I am grateful and elated to have successfully defended my PhD dissertation! If you'd like to check it out, it is available here. I'm going to be spending my summer as a postdoctoral researcher in the Rieseberg lab, wrapping up some projects and writing them up for publication.
I'm waiting for final committee approval before submitting my thesis to an external examiner, so I made this silly sunflower-seed-shaped word cloud from all of the non-methods parts of the document. Next time someone asks me what my thesis is about, I'll just send them this.
I just got back from the Evolution 2014 meetings in Raleigh, North Carolina! It was a blast, full of great conversations and fascinating research. I was especially impressed by talks by Peter Andolfatto, Katie Lotterhos, Mark Rausher, John Weins, Molly Schumer, and Young Wha Lee. I also quite enjoyed the American Society of Naturalists' VP Symposium on Modern Approaches to Local Adaptation, organized by UBC's own Mike Whitlock.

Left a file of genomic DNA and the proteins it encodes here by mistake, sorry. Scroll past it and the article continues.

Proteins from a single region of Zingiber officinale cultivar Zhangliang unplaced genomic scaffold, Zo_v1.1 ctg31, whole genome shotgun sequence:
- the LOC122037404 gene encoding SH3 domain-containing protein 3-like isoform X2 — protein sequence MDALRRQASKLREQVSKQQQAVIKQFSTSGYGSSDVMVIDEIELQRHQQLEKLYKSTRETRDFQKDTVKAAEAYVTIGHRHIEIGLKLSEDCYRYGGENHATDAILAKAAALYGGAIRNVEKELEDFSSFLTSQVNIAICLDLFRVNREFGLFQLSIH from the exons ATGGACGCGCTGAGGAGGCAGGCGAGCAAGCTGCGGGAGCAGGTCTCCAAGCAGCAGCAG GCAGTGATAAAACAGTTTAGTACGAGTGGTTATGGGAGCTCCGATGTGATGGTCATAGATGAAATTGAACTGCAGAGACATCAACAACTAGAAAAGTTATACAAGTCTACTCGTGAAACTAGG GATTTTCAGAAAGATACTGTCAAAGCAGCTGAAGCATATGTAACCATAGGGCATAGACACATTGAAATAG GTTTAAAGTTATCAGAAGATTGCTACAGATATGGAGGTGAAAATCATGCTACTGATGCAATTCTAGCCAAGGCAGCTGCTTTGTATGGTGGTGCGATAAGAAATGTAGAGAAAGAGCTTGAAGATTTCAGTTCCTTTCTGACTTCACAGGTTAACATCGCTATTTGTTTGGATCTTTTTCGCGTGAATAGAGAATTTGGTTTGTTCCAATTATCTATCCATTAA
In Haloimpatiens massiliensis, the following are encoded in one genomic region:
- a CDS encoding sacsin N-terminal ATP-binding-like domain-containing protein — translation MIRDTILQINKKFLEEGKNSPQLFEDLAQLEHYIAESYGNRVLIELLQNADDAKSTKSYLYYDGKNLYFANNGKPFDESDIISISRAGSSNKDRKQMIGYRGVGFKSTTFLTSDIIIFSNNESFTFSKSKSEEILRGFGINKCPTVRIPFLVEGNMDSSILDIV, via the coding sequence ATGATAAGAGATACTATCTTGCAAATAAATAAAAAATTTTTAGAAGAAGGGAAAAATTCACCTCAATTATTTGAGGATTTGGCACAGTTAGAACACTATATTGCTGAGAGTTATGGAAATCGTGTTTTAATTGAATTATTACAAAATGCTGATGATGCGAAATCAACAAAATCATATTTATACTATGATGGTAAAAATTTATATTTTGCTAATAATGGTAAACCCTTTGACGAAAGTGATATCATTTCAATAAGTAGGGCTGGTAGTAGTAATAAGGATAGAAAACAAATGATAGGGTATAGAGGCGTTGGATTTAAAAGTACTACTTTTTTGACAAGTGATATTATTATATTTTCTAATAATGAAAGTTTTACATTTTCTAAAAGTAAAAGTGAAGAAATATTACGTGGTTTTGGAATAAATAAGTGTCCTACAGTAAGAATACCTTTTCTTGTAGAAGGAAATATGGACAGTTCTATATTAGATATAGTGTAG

I also talked about my research on the new California sunflower, Helianthus winteri. It was even recorded by a volunteer! The volunteer missed the first few minutes of my talk, so if you decide to watch it, a quick recap of my introduction is below the fold.
We have been working on a two enzyme protocol for preparing genotyping-by-sequencing (GBS) libraries for sunflowers, starting by modifying the approach taken by Poland et al. 2012. I recently got our first set of sequence data back for two of these libraries, and compared the data to previous GBS libraries using PstI alone. My initial analysis is here. Contact me if you are interested in our protocol!
Over at Rieseberg Lab Resources, I describe a new protocol that has practically saved my PhD, by allowing me to extract moderate quantities of clean, unsheared DNA from freeze-dried Helianthus argophyllus leaves.